I think it's actually unfortunate for you. Because I must be the only person that sees the word infinite IN THE DEFINITION OF UNLIMITED!!! Man you're one dense idiot. Unlimited and infinite mean the same thing. LITERALLY. They both mean " without end or limits" to put it in lay person. Can you really not comprehend that? I mean it is right in front of you in black in white of your own post. Either way you're not rebutting my post against wireless companies use of " unlimited" in their sales when in fact it is limited. Whether in speed or allotment. Please don't respond and make yourself look any worse. This is getting embarrassing for you.
Have fun with your alternate reality.
But you're too amusing and i think I can get another laugh out of you. So, here goes.
>>I think it's actually unfortunate for you.
That I got stuck in a conversation with someone as confused as yourself? Yes, its unfortunate.
>>Because I must be the only person that sees the word infinite IN THE DEFINITION OF UNLIMITED!!!
Wow, that's some real rage there. Too bad you missed the fact that only one definition of unlimited has an infinite context. You actually "see[s] the word infinite IN [ONE] DEFINITION OF UNLIMITED!!!" But unfortunately for you, most words have more than one definition. I pointed that out to you in my previous post. You really have trouble with reading comprehension don't you.
>>Man you're one dense idiot.
>>I'm not using them interchangeably.
Yes, you are.
>>You complained as though these users aren't still getting unlimited data when they very clearly still are (albeit at a slower speed).
See, you just did it.
>>If you want unlimited data at whatever speed you want (even after breaking your end of a contract) what you're asking for is infinite utilization of a finite resource.
And there you go again. Did you pass basic math in high school? Do you understand the difference between finite and infinite numbers?
>>They aren't throttling people because they're using too much of their unlimited data
>> they're throttling them because they're doing things against the terms of the contract.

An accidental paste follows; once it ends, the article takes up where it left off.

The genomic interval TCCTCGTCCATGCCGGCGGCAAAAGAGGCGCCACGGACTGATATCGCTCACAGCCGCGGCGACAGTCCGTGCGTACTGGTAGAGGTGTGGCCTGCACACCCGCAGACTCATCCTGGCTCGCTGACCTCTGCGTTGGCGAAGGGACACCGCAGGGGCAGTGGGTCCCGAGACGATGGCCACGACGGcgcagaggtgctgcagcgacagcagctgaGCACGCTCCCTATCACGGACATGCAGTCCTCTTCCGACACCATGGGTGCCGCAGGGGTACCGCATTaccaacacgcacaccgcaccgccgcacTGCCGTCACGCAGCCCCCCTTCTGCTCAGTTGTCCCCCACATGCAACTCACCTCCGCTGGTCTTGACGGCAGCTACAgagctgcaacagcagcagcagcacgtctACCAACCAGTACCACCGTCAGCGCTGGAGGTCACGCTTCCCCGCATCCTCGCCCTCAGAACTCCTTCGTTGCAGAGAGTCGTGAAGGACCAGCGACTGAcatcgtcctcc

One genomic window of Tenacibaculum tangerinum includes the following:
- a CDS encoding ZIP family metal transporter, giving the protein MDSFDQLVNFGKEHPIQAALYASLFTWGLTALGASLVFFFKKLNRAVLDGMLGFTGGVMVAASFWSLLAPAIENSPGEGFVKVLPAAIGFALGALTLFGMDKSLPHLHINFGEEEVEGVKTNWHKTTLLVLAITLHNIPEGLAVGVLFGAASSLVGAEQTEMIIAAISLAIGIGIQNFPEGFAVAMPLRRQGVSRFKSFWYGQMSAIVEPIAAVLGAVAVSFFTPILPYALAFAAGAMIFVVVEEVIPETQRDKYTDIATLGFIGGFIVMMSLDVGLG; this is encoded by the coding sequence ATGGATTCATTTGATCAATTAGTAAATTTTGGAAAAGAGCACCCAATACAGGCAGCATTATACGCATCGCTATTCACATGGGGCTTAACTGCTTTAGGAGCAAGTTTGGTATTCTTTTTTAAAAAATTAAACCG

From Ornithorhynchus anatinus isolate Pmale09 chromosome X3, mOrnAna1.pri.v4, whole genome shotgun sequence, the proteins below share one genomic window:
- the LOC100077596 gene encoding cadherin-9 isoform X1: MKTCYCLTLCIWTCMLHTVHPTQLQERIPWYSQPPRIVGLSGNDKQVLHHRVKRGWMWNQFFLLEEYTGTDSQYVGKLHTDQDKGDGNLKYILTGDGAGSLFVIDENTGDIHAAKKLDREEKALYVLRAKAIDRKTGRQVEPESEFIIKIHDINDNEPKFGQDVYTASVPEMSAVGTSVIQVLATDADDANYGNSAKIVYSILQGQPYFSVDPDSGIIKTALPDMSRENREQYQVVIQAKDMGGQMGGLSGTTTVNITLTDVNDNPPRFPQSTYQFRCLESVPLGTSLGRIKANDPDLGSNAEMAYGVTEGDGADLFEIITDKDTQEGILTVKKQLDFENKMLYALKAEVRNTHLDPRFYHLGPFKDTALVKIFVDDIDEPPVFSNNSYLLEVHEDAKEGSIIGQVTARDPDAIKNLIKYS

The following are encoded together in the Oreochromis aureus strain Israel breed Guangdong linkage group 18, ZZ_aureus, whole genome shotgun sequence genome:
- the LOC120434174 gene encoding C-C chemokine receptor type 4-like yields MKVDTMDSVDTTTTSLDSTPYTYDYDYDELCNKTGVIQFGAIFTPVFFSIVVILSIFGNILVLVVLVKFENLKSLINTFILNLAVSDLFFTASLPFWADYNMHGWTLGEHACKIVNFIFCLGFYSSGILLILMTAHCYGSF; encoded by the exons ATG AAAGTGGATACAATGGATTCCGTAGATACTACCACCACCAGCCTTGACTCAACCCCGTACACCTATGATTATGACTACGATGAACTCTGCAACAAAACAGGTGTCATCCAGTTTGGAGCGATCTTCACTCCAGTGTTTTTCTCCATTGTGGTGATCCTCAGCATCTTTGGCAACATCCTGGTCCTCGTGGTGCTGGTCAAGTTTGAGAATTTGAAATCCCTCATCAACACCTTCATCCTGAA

"It's generous of phonescoop to allow such uninformed opinions in these forums."
I couldn't agree more zpike.
Starting with your uninformed drivel.
You are correct in stating that customers who are sold " unlimited" data should be able to use as much as they want. And since the data plans in question were sold as " unlimited 4g " then they should get that. Unlimited 4g data for as long as they are customers.
What your wrong about is that nobody in this post mentioned the word " infinite" or alluded to anything being such.
But as I've already proven in my other posts at length is that the word infinite and unlimited are basically the same. So much so that both words appear in the definition for the other.
But again thank...
>>I couldn't agree more zpike.
Starting with your uninformed drivel.
what a troll comment
>>What your wrong about is that nobody in this post mentioned the word " infinite" or alluded to anything being such.
That's an outright lie.
>>But as I've already proven in my other posts at length is that the word infinite and unlimited are basically the same.
Another lie. You said they were "literally" the same, not "basically" the same. So are you going to back off that lie or this one? Or are you now going to tell me literally and basically mean the same thing as well? Must be convenient to be able to change the definition of a word when it suits you.
The real truth is that "infinite" and "unlimited" are similar in meaning, (...